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Matinee: 'John Perivolaris: Shoreditch Bridge Portraits' Share This on LinkedIn   Share This on Google   Tweet This   Forward This

10 June 2017

Saturday matinees long ago let us escape from the ordinary world to the island of the Swiss Family Robinson or the mutinous decks of the Bounty. Why not, we thought, escape the usual fare here with Saturday matinees of our favorite photography films?

So we're pleased to present the 191st in our series of Saturday matinees today: John Perivolaris: Shoreditch Bridge Portraits.

"I photograph. Between photographs I write," writes British photographer John Perivolaris. And you may have seen a few of his pieces in The Guardian over the years.

But in this short film by John Kent, who also took stills of Perivolaris at work, we see Perivolaris at work behind his camera on a project he's been working on since 2011.

He hoists his bag of gear on his back or shoulders and stands under the Shoreditch Bridge in London to make a quick portrait of people on their way to somewhere else.

"I'm usually not thinking about anything," he says. "Usually when I'm thinking, I freeze up and I don't approach people. So I just go on gut instincts."

It helps, we suspect, that he looks the part. He's not standing there with a map in his back pocket and a smartphone with a selfie stick. He's got a bag of gear and his dSLR on a shoulder strap.

'Something has to click.'

So when he approaches a subject that interests him, the subject probably sees a photographer, maybe even a photojournalist.

"Something has to click," he says of his subjects. In a split second of eye contact a connection is made, he approaches, asks if he can make a picture for "a long-term project about the changing face of London" and shortly after a portrait happens.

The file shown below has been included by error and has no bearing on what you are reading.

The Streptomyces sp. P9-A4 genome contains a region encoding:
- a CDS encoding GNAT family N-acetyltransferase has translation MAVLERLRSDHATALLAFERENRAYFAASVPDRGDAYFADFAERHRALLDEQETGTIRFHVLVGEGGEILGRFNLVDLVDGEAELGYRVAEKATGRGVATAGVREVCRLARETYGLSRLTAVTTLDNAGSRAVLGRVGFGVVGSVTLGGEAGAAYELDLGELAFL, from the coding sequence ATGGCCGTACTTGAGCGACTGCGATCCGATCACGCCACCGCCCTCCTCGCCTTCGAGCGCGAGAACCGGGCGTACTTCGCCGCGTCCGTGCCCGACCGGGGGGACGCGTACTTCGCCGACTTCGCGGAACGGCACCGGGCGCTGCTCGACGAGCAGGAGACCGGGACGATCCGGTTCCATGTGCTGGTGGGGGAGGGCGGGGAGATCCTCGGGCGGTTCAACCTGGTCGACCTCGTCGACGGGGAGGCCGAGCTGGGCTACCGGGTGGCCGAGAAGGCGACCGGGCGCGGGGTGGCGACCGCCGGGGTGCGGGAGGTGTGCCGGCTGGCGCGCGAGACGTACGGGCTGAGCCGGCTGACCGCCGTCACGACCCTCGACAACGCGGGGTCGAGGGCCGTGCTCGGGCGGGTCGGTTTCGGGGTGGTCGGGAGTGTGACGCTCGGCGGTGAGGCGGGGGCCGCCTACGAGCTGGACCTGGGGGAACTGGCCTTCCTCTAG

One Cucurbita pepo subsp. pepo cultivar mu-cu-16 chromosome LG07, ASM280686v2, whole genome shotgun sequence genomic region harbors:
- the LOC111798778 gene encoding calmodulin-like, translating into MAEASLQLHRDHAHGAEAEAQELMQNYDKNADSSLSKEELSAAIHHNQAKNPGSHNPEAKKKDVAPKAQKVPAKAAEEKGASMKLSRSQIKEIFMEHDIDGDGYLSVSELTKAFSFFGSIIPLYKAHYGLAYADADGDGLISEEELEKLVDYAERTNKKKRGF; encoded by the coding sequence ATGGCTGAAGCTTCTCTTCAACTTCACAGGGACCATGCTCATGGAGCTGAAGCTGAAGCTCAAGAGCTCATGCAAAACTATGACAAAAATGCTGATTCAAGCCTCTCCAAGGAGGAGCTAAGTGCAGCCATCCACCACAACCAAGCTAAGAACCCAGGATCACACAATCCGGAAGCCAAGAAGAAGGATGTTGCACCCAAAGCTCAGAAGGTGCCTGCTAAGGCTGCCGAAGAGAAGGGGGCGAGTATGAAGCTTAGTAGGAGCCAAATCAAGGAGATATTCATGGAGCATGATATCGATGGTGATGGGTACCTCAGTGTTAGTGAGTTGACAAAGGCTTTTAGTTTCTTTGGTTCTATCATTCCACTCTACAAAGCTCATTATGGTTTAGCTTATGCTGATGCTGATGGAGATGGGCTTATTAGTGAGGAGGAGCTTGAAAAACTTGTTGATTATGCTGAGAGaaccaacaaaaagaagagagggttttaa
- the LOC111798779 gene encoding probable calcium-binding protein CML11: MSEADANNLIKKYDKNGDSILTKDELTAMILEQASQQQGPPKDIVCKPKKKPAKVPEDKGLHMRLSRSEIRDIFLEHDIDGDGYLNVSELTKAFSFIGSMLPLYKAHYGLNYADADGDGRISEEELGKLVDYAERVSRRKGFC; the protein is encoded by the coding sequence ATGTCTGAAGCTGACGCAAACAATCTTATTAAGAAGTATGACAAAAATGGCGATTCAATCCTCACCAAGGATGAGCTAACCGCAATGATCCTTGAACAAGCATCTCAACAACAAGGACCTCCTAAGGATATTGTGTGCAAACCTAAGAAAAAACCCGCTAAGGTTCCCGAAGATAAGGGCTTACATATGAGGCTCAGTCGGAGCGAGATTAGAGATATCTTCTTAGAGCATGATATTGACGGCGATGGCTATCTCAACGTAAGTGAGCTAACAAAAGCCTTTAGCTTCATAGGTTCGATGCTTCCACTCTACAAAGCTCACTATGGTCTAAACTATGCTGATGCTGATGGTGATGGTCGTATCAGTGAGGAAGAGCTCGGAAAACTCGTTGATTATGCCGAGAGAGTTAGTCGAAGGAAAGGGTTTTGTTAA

Because he's a regular fixture under the bridge, sometimes a subject approaches him.

There are about 300 portraits in the project so far but his "mental archive," which includes the ones he didn't get, runs to about 500.

As he talks about the project, Kent shows us the portraits one after another. You can see even more of them on the project page but the video gives you a good sense of the depth -- and attraction -- of the project.

It's a fascinating collection showing the variety of people passing briefly through one place in a large urban setting.

In an interview with Faded & Blurred which also includes a number of the portraits, Perivolaris explains why he doesn't identify the subjects, other than by a date:

In an increasingly privatized urban space ever more under surveillance, the encounters I record mark moments when public space is shared respectfully with others. Not including names or biographical information is a sign of a respectful distance bridged by the moments of our encounter. These are commemorated by the dates attached to each photograph.

He also reveals a couple of things you can do to avoid being approached. Wearing sunglasses prevents that flicker of recognition between him and the subject. As do headphones and cellphones, which isolate a subject.

But that isn't a problem for Perivolaris. "I am happy to confirm that many Londoners have a playful and creative spirit," he reports.

Even these days, we salute them.

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